Neither the definition nor the origin of the word had any racial connotation whatsoever. And, as a matter of fact, Howard's use of the word had no racial connotation either. Nevertheless, the country wanted desperately to be OFFENDED and so they piled on. Howard lost his job and the English language lost another good word to political correctness. And I know that some will, no doubt, be offended by my even mentioning this account. Shame on me!
I posted a little personal rant a couple years ago about how OFFENDED I am by people who are too easily OFFENDED. I think most conservatives can relate. Conservatives can laugh at themselves; liberals just get offended.
It is especially annoying when Christians use the Matthew 18 hammer to pound those who might make someone “feel” offended. So for this post today, it is appropriate to review what constitutes real offenses rather than illegitimate offenses.
Too many weak people want to feel offended about almost everything. Unfortunately the contemporary definition of the verb, offend is, “To hurt somebody’s feelings, or cause resentment, irritation, anger, or displeasure.” But that is NOT what Jesus had in mind when He talked about offenses. Our contemporary definition is NOT the biblical definition of the word “offend.” When Scripture warns us about offending a little one or a weaker brother, it always refers to actions that cause them to sin, to depart from the truth, or to weaken their faith.
John Wesley commented this way, “…see that ye offend them not; that is, that ye turn them not out of the right way neither hinder them in it” (emphasis is mine).
That kind of real offense, either by our teaching or our liberty, has the affect of doing great and sometimes irreparable damage to the faith of an immature person to the end that it may cause relational difficulties with God, result in judgment, or may even result in terrible, adverse consequences (like eternal damnation). For that reason, Jesus said, of the offenders, that it would be better for them to be publicly executed.
So with that perspective, I will suggest that there are several practices prevalent in many churches today that really, really, REALLY are offensive. Here are a few:
Easy believism. It is offensive when we encourage people to repeat a simple, anemic, unrepentant prayer to ask Jesus into their lives and then attempt to convince them that they are saved and safe and eternally secure when there has been no real new birth.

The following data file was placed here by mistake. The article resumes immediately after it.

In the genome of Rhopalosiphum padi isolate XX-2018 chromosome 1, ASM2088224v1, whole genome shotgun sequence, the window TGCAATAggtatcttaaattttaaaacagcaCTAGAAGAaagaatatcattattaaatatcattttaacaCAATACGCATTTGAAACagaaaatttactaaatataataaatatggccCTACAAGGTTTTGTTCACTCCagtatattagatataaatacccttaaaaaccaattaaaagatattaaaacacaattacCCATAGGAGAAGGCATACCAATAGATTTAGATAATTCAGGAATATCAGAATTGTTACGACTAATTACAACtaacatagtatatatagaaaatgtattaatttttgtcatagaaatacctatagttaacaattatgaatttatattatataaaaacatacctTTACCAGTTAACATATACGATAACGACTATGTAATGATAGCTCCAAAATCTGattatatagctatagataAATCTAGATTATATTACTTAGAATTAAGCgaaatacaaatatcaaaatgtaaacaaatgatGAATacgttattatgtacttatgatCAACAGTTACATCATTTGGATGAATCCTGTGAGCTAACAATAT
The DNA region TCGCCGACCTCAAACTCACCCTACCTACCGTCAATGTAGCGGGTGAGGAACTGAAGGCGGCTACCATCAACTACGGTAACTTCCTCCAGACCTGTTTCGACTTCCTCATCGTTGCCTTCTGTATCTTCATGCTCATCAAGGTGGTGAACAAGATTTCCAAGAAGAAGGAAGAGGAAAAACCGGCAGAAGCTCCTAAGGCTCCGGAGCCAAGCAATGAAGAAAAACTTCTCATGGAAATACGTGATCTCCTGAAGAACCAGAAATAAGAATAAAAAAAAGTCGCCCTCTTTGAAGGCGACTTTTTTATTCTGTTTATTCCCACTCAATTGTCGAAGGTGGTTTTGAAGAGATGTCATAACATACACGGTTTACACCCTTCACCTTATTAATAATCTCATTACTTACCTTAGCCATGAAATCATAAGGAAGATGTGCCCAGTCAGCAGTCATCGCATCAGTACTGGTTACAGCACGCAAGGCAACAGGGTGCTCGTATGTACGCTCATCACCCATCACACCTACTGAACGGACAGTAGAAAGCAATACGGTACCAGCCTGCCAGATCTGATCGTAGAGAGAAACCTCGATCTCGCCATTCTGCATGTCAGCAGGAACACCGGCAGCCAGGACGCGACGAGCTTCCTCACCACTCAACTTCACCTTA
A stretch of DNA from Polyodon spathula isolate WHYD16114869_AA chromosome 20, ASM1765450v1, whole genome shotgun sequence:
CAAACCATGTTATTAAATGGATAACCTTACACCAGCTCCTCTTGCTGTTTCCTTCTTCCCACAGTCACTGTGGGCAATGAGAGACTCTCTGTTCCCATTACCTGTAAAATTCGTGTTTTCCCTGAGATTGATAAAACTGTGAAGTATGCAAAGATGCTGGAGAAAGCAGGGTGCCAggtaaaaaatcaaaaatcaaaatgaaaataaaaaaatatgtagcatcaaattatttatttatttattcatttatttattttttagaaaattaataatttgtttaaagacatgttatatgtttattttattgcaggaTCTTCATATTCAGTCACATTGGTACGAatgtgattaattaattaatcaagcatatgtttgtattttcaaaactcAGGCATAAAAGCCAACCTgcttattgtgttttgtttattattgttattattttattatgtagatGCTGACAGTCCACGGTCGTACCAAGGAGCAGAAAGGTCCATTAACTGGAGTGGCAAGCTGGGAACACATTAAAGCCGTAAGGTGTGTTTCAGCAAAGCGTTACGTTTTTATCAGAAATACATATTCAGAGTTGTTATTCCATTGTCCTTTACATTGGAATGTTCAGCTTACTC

Cheap grace. It is offensive when we allow people to believe that they can be positionally right with God while continuing in their sins without consequence; that Jesus paid the penalty for all their sins without telling them that God expects them to stop sinning.
Unscriptural or irreverent worship. It is offensive when people are led to believe that God is pleased with them just the way they are and that they can approach Him with mindless, “touchy-feely” emotionally stimulating expressions of so-called worship without a reverential fear of His sovereignty and apart from obedience which is His requirement for true worship.
Ecumenical accommodation. It is offensive when we do not identify and separate ourselves from false doctrine and false teachers but join hand-in-hand as we skip down the ecumenical happy trail of brotherly love singing “Kum Ba Yah” with religious legalists, apostates, modernists, and liberals.
These are real and serious offenses to those who are unregenerate or immature in the Faith. They are truly stumbling blocks that could result in their falling away or missing salvation altogether.
In the matter of saving faith, there is no mutual discussion or agreement between God and man. It is a complete work of God and our standing before Him is not something for which He will bargain. Saving faith is not flexible; we cannot design a relationship with Him according to our own ideas or desires. It is not up for grabs or open for discussion. It is not a contractual agreement based on what we bring to the table or what we promise to do. It is not a simple act of deciding to accept Jesus or invite Him into our hearts. It is a One-sided covenant agreement made by God and completely dependent upon His work and His power.
In the opening verses of his first epistle, John alludes to at least Seven Essentials of the Faith that are non-negotiable, absolute requirements for biblical salvation.
1. The Person of Jesus Christ – That which was from the beginning, which we have heard, which we have seen with our eyes, which we have looked upon, and our hands have handled, concerning the Word of life - the life was manifested, and we have seen, and bear witness, and declare to you that eternal life which was with the Father and was manifested to us. (1 John 1-2)
Real saving faith begins here. The Bible declares His deity. And there are other doctrines about Jesus Christ that are equally not negotiable (His virgin birth, His sinless perfection, His resurrection). Jesus was more than a good teacher, a martyr, or a spiritual guide. He is God in human flesh, fully God and fully Man. And He is all that the Word of God declares Him to be; nothing more, nothing less, and nothing else. If the Jesus you are worshipping and trusting is NOT the Christ as He has revealed Himself in scripture, your faith is in a false Christ. (ref. Gen. 1:1, John 1:1, 1John 2:13)